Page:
Payroll Setup: Hiring Your First Employee
Hiring your first employee is a sign your business is growing and things are going great. But before you can go and hire that first employee, you have to be careful about all the different rules and regulations concerning hiring your first employee. If you fail to set up your payroll system properly or you miss remittances, that liability ultimately will fall on you as the business owner.
In this blog post, we’ll talk about hiring your first employee and how to make it much simpler.
Setting Up Payroll
So, if you’re already in business, you should already have a business number, whether you’re incorporated or a sole proprietor, you would have a nine digit business number.
Considering you already have a business number, remember that doesn’t mean you’re registered for all of the CRA accounts, such as a payroll account or a GST account. You need to register individually for these accounts.
For payroll, you’ll need to set up a payroll account. So this would be the same nine digits but followed by RP0001. Now, you can set up a payroll account online. CRA has a system where you can register for new accounts easily online. Or, if you prefer, you can also call CRA on their general business line and do it over the phone.
Get Basic Information
If you’ve interviewed and found the right person for the job, There’s a few things you need to do. One is to get their basic information such as their legal name, their social insurance number , and their address.
And then next you also need to get them to complete a form, a TD1 form. So this will tell you how much income taxes to deduct off their paychecks. Employees have three deductions off of each paycheck. These are:
- Income tax
- Canadian Pension Plan (CPP)
- Employment Insurance (EI)
So Income Tax, this one’s pretty obvious. So this is how much income tax to deduct off of their paychecks. And to figure this out, CRA has an online payroll, it’s actually called CRA’s Online Payroll Tool Calculator. You can check that out for different wages,salaries, and how much taxes you should deduct
Any workers or employees between the ages of 19 and 69 need to contribute to CPP. For 2023. The rate is 5.95% on earned income between $3500 and $63,100.
So, the employee has to pay 5.95% off their paycheck and the employer also needs to match that by 5.95% and remit that to the government.
REMEMBER: It’s the employer’s duty to remit both the employer and the employee’s portion to the government.
If you’ve ever been laid off, you may have been sent cheques while you were looking for that next job. The system is designed to help you stay on your feet while you’re in that tough transitional phase. Employees have to contribute into EI off of every single paycheck as well.
So for 2023, EI rates are 1.63% of earned income between $3,500 and $61,500 that is for the employee and that comes off their paycheck. The employer is also required to match EI contributions at 1.4x whatever the employee’s portion is.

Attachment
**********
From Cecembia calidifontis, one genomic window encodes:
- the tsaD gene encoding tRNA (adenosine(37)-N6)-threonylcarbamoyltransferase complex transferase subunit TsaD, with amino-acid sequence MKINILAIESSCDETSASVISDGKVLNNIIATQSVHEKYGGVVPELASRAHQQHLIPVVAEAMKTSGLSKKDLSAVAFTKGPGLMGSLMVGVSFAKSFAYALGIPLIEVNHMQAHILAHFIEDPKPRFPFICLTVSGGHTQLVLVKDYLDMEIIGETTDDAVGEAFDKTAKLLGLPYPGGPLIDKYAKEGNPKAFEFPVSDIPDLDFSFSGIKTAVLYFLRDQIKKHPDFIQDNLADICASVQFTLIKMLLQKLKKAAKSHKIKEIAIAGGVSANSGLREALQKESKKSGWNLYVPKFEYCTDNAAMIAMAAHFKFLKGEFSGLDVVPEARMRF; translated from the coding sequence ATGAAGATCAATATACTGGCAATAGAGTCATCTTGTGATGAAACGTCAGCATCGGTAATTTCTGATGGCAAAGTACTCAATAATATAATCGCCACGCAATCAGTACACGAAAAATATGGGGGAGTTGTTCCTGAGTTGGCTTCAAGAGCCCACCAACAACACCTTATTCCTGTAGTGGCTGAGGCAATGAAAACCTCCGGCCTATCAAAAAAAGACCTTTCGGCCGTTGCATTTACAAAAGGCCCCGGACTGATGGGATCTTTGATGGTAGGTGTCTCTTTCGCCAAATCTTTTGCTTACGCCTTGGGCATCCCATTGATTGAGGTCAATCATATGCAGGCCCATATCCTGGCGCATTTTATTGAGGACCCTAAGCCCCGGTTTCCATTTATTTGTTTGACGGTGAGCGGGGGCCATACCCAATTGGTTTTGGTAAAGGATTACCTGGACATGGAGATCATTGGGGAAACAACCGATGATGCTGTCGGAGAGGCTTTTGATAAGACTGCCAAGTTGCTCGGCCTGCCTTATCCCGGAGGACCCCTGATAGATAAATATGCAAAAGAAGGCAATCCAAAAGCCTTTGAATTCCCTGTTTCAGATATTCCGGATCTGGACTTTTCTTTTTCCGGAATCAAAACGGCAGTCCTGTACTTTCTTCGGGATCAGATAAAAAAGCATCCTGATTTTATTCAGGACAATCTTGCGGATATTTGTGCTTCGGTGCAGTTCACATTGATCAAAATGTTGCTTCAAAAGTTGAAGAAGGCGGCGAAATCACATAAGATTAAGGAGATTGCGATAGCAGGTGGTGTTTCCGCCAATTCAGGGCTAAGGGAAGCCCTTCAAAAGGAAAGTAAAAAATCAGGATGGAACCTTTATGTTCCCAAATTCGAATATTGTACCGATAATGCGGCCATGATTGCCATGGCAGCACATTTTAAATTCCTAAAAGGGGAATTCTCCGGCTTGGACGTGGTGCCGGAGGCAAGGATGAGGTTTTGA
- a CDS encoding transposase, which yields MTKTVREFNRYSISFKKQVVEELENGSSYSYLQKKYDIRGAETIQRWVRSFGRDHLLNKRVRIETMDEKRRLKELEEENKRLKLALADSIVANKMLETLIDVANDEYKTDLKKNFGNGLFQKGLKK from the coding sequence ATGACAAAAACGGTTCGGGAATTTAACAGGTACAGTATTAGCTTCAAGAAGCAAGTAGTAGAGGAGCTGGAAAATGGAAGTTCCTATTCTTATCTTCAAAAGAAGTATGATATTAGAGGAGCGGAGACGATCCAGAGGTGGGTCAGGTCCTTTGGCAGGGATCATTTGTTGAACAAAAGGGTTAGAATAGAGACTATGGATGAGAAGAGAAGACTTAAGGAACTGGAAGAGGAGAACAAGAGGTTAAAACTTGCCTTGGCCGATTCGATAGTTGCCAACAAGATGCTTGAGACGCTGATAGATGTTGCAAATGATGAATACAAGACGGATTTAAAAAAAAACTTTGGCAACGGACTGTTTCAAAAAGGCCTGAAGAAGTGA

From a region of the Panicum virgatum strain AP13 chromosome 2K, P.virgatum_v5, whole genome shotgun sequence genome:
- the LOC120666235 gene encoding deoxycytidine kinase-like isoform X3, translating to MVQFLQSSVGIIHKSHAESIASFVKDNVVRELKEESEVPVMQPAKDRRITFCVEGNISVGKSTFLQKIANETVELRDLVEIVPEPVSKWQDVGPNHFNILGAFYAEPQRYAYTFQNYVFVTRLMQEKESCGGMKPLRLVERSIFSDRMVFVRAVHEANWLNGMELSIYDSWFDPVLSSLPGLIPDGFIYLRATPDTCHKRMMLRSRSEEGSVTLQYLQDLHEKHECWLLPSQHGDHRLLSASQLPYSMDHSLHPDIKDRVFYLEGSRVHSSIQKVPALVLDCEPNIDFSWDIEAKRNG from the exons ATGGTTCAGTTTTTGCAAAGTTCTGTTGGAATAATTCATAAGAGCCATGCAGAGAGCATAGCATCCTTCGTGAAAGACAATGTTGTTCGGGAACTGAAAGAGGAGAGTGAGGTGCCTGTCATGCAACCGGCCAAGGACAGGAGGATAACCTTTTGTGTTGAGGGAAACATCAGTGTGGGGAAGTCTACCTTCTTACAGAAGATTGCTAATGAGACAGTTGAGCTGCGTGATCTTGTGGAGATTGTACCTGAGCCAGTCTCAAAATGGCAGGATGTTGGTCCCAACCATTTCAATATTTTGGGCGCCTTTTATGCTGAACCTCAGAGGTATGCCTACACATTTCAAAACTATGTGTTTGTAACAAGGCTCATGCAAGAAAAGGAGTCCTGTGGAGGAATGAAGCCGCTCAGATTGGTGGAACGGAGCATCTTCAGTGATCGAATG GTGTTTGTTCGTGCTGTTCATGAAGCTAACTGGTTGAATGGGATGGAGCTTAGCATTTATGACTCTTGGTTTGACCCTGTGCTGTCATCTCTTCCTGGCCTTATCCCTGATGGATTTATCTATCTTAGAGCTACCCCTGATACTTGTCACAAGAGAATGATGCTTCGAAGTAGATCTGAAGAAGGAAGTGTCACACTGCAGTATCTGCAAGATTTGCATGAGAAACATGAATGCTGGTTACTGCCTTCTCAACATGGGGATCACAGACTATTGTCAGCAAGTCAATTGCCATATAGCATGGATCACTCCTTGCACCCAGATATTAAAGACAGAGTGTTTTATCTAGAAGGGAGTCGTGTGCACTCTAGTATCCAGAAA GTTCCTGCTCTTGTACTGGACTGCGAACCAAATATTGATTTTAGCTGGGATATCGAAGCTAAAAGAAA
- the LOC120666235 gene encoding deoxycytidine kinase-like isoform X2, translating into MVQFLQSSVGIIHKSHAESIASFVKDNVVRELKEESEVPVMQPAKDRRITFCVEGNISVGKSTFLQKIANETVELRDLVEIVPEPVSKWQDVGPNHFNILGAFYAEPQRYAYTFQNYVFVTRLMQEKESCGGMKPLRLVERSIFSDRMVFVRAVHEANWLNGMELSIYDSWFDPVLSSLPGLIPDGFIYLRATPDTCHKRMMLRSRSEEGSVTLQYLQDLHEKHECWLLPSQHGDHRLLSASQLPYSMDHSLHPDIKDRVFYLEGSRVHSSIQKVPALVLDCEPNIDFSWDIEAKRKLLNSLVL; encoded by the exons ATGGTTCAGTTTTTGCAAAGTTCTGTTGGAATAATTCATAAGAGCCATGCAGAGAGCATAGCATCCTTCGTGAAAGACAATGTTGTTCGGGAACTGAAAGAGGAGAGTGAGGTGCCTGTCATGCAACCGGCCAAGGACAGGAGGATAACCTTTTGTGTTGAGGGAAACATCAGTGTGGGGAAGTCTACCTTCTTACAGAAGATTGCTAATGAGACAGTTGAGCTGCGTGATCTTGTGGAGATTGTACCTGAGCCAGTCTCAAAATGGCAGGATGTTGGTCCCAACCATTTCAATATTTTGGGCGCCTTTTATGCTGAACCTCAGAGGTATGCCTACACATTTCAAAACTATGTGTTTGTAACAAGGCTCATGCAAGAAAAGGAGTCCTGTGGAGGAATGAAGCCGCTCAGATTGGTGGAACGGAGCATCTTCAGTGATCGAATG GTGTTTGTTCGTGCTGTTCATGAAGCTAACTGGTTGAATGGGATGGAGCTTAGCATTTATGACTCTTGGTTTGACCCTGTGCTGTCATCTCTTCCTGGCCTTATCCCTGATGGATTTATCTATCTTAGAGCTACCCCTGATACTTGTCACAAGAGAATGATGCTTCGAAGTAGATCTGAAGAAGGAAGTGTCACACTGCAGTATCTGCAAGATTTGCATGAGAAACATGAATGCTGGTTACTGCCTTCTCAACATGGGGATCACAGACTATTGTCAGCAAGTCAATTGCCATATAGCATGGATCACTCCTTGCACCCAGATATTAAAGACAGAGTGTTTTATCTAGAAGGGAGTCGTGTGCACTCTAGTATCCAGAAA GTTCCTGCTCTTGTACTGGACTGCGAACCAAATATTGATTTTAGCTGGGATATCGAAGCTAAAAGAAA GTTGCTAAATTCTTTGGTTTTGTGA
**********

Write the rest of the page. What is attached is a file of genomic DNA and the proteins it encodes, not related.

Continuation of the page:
And again, sounding like a broken record, the employer is responsible for sending the EI payments for both the employee and the employer to the government and on time.
There’s one last filing we need to do, the T4. If you’ve ever had a job, you would have received a T4 from your employer. This states total income earned in the calendar year, your CPP deductions, EI deductions.
So what happens is the employer, we’re looking at this from the employer side of things, the employer needs to file one of these for each single employee they had in the year and then see CRA is going to match those deductions that you said you took to the payments you made to CRA. Now this year, there’s been a lot of payroll audits that we’ve seen just because people may have missed a payment or the numbers don’t match.
When You Do You Remit?
If you are a brand new company and you’re running payroll for the first time, you would be considered a regular remitter.
What that means is you need to remit these taxes by the 15th of the following month.
So let’s take a look at an example, it’s the month of August and you ran payroll for your staff twice; August 15th they got paid and then they got paid again on August 31st.
So, the CPP, the EI, and the income tax for both those pay periods need to be paid to the government before the 15th of the following month. For August, those remittances need to be paid by September 15th.
So it’s super important you’re on top of this every single month. Otherwise you’re going to face unnecessary penalties and fines that do add up fast.
Useful Payroll Software
Now if this sounds confusing and tiresome and how am I going to make all these calculations? Luckily, we live in a world of awesome technology and there’s apps that can help us with this.
Our favorite, the one that we recommend, the one that we use is called Wagepoint.
The reason we love Wagepoint so much, it’s easy to set up and it’s easy to run. So normally for our clients, we set the system up for them and then we train them on how to run it themselves going forward, saving them a little bit of money.
So why Wagepoint? First of all, for your employees, once you run payroll, it gets the final numbers for you. It does the calculations automatically if it’s been set up correctly, it’ll pay your employees direct deposit based on the schedule you set up.
And then even, even better is that it pays CRA on your behalf too. So it’ll direct deposit from your corporate account and pay CRA without you having to do anything extra. You’ll never have a late filing fee. You’ll never have, you know, interest charges that are unnecessary because Wagepoint takes care of all that for you.
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